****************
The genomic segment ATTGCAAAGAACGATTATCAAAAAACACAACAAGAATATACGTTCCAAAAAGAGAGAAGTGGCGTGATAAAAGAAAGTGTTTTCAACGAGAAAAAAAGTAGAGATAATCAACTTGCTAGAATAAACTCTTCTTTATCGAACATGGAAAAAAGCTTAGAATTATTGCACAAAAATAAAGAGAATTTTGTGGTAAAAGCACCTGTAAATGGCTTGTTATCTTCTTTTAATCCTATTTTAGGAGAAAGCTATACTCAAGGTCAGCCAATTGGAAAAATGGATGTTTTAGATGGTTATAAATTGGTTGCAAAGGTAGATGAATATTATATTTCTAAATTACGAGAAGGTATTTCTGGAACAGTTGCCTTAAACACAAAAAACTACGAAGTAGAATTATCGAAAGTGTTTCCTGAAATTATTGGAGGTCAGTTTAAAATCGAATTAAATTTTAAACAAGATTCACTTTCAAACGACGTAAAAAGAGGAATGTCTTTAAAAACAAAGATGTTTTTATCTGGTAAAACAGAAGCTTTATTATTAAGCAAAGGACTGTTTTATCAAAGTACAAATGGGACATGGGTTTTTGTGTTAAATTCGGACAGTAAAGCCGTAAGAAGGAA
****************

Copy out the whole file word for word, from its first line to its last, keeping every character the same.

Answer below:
The genomic segment ATTGCAAAGAACGATTATCAAAAAACACAACAAGAATATACGTTCCAAAAAGAGAGAAGTGGCGTGATAAAAGAAAGTGTTTTCAACGAGAAAAAAAGTAGAGATAATCAACTTGCTAGAATAAACTCTTCTTTATCGAACATGGAAAAAAGCTTAGAATTATTGCACAAAAATAAAGAGAATTTTGTGGTAAAAGCACCTGTAAATGGCTTGTTATCTTCTTTTAATCCTATTTTAGGAGAAAGCTATACTCAAGGTCAGCCAATTGGAAAAATGGATGTTTTAGATGGTTATAAATTGGTTGCAAAGGTAGATGAATATTATATTTCTAAATTACGAGAAGGTATTTCTGGAACAGTTGCCTTAAACACAAAAAACTACGAAGTAGAATTATCGAAAGTGTTTCCTGAAATTATTGGAGGTCAGTTTAAAATCGAATTAAATTTTAAACAAGATTCACTTTCAAACGACGTAAAAAGAGGAATGTCTTTAAAAACAAAGATGTTTTTATCTGGTAAAACAGAAGCTTTATTATTAAGCAAAGGACTGTTTTATCAAAGTACAAATGGGACATGGGTTTTTGTGTTAAATTCGGACAGTAAAGCCGTAAGAAGGAA